- Texas’ “Official” Tall Ship
(Now berthed just off the Strand on Galveston Island – at Pier
Photographer's Note: "Although the temperature was 65 degrees,
the heat wave distortion gave this photo a watercolor effect."
in 1877 in Aberdeen Scotland, the Elissa is an iron-hulled, square-rigged
bargue. I62 feet long with a deck length of 152 feet, the Elissa
is the Official “Tall Ship” of Texas and is owned by the Galveston
Her 19 sails comprise 12,000 square feet of “synthetic canvas.”
Elissa began hauling coal and spent most of her life as a her career
as a tramp freighter - picking up whatever cargo was available for
delivery to whatever port was receiving.
Her American ports of call included New York, Boston, Savannah,
and Pensacola. She made at least two visits to Galveston
(1883 and 1886), unaware that it would eventually become her permanent
home over one hundred years later.
She and her sister sailing freighters were threatened with extinction
by the steam freighters that could “sail” without needing wind.
Damaged in a storm, the ship was sold in the late 1890s to a Norwegian
company where she carried freight for 14 years as the Fjeld.
In 1912 she was bought by a Swede and again renamed. Now named Gustaf
and registered as a Swedish ship, an engine was installed in 1918
and her rigging partially removed, making her technically a barkentine.
Her Scandinavian tour continued in 1930 when she was registered
as a Finnish vessel and underwent a refitting that transformed her
into a schooner. She remained in frigid waters hauling lumber for
the next three decades, until she was bought by a Greek firm in
Under the new name of Christophoros, she had nearly all rigging
removed and became little more than a motorized barge. In 1967 she
changed hands again and although she remained Greek, her name became
Her fall from grace was complete when she became a smuggleroperating
in the Adriatic
Her hull was recognized by a curator of the National Maritime Historical
Society and in 1970 she was purchased for restoration. The curator,
Peter Throckmorton even went to the drastic extreme of mortgaging
his home to purchase the ship from her law-breaking owners.
of negotiation, the ship was briefly renamed Pioneer, but
after purchase she once again became Elissa.
In 1974 the Elissa was purchased by the Galveston Historical Foundation,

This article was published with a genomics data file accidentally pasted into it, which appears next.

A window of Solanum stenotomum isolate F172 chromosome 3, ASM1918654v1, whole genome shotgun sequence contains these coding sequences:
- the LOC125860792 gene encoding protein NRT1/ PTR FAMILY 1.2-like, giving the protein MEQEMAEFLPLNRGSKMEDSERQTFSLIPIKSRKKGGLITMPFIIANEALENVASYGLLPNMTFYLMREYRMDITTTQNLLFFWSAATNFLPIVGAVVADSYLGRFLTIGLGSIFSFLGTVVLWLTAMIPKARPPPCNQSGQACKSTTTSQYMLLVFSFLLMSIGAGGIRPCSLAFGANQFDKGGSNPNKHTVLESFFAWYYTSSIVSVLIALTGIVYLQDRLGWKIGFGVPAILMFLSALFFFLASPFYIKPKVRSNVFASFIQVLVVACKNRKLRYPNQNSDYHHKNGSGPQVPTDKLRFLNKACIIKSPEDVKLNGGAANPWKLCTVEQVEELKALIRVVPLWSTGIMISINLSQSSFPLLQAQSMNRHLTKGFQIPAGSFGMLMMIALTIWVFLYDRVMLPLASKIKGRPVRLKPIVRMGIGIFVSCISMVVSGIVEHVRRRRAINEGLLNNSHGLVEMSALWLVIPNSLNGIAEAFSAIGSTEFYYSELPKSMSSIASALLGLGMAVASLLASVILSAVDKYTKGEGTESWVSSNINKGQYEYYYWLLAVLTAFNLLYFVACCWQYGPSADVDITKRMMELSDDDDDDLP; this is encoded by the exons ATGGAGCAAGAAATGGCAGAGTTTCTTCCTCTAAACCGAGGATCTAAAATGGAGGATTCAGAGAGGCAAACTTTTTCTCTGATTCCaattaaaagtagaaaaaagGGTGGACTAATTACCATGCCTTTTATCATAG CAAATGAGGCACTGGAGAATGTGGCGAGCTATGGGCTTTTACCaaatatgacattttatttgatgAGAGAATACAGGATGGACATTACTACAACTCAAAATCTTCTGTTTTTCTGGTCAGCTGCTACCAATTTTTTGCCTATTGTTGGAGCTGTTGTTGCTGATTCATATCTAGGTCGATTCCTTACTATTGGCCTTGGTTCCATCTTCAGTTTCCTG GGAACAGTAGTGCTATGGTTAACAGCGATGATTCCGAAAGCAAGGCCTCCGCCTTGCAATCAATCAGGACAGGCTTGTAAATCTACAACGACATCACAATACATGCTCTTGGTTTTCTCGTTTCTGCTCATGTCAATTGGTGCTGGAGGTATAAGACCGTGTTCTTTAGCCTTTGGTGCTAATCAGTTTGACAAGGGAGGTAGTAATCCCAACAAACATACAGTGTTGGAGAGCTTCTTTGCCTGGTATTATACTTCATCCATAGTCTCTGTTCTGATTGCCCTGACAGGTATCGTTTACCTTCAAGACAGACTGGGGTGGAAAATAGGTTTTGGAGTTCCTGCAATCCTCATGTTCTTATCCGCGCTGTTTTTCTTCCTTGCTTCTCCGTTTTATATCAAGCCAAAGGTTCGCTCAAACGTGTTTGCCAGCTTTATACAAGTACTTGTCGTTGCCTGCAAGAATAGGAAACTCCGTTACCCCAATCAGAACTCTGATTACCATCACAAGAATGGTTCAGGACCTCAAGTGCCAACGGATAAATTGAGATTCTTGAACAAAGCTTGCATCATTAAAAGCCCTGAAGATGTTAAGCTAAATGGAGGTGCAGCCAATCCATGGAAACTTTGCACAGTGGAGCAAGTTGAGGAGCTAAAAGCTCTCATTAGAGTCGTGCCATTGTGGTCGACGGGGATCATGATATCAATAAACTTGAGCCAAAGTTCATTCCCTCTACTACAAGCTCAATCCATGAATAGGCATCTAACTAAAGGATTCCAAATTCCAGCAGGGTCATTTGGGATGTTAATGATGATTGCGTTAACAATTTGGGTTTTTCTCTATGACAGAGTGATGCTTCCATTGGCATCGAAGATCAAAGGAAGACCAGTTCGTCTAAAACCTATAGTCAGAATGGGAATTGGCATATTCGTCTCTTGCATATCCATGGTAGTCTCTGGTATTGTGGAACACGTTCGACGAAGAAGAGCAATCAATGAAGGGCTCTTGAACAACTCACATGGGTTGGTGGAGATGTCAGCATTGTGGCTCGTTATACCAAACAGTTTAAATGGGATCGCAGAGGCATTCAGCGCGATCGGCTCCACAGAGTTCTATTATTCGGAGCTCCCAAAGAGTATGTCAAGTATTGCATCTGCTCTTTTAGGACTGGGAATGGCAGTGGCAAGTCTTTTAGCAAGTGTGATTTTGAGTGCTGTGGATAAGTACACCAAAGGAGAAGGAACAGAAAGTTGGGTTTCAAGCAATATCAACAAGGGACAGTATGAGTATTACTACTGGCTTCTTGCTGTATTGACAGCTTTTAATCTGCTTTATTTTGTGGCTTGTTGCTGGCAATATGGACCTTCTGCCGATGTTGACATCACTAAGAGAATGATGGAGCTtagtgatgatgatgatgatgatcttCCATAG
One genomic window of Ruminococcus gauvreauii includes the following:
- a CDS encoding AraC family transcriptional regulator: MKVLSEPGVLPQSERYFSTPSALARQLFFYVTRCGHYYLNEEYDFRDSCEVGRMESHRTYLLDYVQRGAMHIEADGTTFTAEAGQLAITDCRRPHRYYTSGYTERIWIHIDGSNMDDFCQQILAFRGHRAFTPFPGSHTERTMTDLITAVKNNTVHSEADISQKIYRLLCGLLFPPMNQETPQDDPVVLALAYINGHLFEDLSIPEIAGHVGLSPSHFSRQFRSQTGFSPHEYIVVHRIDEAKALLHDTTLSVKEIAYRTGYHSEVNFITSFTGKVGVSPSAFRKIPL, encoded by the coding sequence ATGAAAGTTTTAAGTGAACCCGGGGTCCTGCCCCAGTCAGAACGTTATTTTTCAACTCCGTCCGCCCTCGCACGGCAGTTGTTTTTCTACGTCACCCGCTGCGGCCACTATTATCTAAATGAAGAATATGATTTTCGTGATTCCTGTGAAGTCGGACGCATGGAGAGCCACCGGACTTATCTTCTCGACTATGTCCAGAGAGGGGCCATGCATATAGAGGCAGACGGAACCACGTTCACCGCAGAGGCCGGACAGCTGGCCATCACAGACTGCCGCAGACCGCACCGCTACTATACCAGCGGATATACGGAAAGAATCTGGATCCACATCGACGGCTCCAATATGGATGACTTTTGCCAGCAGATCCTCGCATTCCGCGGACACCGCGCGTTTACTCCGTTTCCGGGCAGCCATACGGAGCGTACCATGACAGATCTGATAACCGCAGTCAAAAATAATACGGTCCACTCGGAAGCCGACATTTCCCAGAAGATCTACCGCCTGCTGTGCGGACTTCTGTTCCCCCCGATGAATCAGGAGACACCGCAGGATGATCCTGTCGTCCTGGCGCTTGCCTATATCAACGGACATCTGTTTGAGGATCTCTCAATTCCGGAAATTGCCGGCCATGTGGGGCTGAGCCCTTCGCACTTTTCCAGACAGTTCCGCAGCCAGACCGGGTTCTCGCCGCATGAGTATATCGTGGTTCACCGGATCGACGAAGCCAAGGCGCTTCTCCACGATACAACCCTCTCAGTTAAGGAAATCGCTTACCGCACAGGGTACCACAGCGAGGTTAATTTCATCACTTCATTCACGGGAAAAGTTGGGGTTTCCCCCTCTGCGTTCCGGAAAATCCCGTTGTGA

as a complement to the restoration of the Strand.
She was the oldest listed square-rigged ship in Lloyd's of London
Registry of Shipping. In 1978 the Elissa became the first
foreign item to be placed on the National Register of Historic Places.
July 20, 1979 she arrived in Galveston
to undergo a three-year restoration.
In December 1978 the ship began the first leg of her long voyage
to Galveston; she
was towed to Gibraltar, where she passed the winter. On June 25,
1979, she was towed out of Gibraltar and set sail for Texas; she
arrived off Galveston
on A dockside celebration with flags and bunting and bands was held
in Galveston on
August 4 to honor the arrival.
On the 4th of July 1982, she officially became a Galveston
tourist attraction. She maintains her sea-worthiness year-round
and makes occasional voyages – notably the 1986 trip to NYC to celebrate
the Centennial of the Statue of Liberty.
The Elissa is now berthed just off the Strand on Galveston Island
– at Pier 21.
© John Troesser
harbor under engine power.
Elissa leaving Corpus
Christi after Harvest Moon Regatta
At 25 miles from where it was moored in Corpus
Christi the Elissa is under engine power. First image is just
at the Corpus
Christi side of the ferry crossing to Port
Aransas from the pier at the end of Station Street. After the
lighthouse shot we moved to the end of East Cotter street and the
channel to the Gulf. The final shot, with most sails finally unfurled,
was distorted by heat waves. - Ken
Rudine, November 06, 2007
|A view of the
Elissa without the multitude of small boats that were accompaning
her that day.
the Lydia Ann Lighthouse (two miles distant)
and the lateest flag she's sailed under.
boat, and two tankers keeping a respectful distance
|1877 meets 2007:
Elissa and tanker
Above photos courtesy Ken
Rudine, November 2007
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